There is a basic flaw in this argument: the JCPOA, like any other international agreement, has two sides to it and two components. In agreeing to drastically curb its nuclear program and thus acceding to the wishes of the United States and its negotiating partners (Britain, China, France, Germany, and Russia), Iran received a parallel commitment that certain strictures would be lifted, notably most of the sanctions that had crippled the Iranian economy, including withholding monies that were rightfully hers in payment for oil exports. But barriers to the transfer of funds, orchestrated mainly by the US government, remain in place. Thus, one might reasonably ask, if sanctions on Iran are not lifted and barriers to investment in the country remain unchanged, what incentive would Tehran have to stick to its side of the JCPOA bargain?
Adherents to this line of thinking in the United States believe they can keep the JCPOA intact while at the same time continue pursuing harsh policies toward Iran. They apparently assume that Iran does not have much choice, that it will continue to abide by the JCPOA no matter what. Otherwise, it would be faced with a return of the so-called crippling sanctions and the specter of a US military attack.
Pressuring Iran May Backfire
Certainly, the scuttling of JCPOA, whichever side initiates it, would harm Iran, and that is why so far Iran has been patient. However, the proponents of the thesis that they can pocket the JCPOA and pressure Iran to make more concessions ignore four cardinal points:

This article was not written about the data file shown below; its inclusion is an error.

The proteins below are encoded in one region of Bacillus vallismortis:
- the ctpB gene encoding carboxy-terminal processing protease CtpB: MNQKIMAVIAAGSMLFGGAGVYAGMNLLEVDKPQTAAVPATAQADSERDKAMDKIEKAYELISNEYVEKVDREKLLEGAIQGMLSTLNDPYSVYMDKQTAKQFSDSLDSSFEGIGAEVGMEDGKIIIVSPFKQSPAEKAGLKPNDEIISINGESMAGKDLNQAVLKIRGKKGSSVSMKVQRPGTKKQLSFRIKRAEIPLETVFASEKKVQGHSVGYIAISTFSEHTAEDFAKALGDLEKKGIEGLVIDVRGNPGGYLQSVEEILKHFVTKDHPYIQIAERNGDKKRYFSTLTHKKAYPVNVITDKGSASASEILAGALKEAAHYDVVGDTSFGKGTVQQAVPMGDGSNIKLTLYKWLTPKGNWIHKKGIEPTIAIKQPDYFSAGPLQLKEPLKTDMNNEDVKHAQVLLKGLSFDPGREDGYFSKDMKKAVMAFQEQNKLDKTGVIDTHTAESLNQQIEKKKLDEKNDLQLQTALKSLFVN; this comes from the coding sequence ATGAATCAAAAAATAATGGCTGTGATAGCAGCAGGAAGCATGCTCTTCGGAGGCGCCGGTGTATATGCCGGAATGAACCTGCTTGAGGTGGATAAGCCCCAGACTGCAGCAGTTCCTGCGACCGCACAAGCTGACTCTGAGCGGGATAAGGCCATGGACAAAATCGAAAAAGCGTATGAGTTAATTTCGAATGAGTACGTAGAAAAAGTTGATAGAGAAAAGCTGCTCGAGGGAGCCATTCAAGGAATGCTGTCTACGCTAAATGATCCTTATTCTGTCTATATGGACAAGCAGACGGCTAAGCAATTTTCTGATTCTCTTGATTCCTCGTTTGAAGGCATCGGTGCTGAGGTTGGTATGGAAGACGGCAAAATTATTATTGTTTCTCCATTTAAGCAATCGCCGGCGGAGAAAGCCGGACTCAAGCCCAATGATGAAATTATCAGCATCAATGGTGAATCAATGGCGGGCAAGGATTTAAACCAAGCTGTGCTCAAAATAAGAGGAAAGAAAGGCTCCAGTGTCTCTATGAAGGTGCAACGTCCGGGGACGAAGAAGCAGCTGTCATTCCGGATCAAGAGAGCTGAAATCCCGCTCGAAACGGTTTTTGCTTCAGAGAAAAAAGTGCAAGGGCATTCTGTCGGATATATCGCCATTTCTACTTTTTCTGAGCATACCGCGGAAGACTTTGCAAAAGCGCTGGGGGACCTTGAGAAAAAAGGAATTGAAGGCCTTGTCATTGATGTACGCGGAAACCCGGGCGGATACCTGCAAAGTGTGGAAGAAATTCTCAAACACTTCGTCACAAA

First, there can come a time when pressure reaches the point of diminishing returns. If Iran’s compromises and concessions do not yield the desired result in terms of reciprocal benefits, why would Iran continue doing it?
Second, a policy of increasing pressure, like any escalation of tension, tends to reach a point where it must be resolved, either through more drastic measures, such as the use of force, or through compromise. Clearly, Iran will suffer more than would the United States should the two go to war. However, the U.S., even if only indirectly, would not escape unscathed. A U.S. war against Iran is most unlikely to stay localized. If Iran is to go up in flames, it would make sure that others would also get thoroughly burned. In fact, the entire Persian Gulf and a good part of the South Caucasus would be affected by such a Iran. Further, the West has already suffered the consequences of the destabilization of much of the Middle East that was set off by the 2003 U.S.-led invasion of Iraq. The impact of a war against Iran would likely be even worse and more widespread. At that point, America’s Arab allies in the Persian Gulf would learn just how much Iran has been exercising self-restraint in the face of assaults on Shia populations, such as Saudi Arabia’s interventions in Bahrain, its devastating military campaign in Yemen, its support for Sunni radicals in the southeastern part of Iran, and its championing of the Iranian terrorist organization, Mujahideen-e Khalq (MEK), which presses for regime change in Tehran.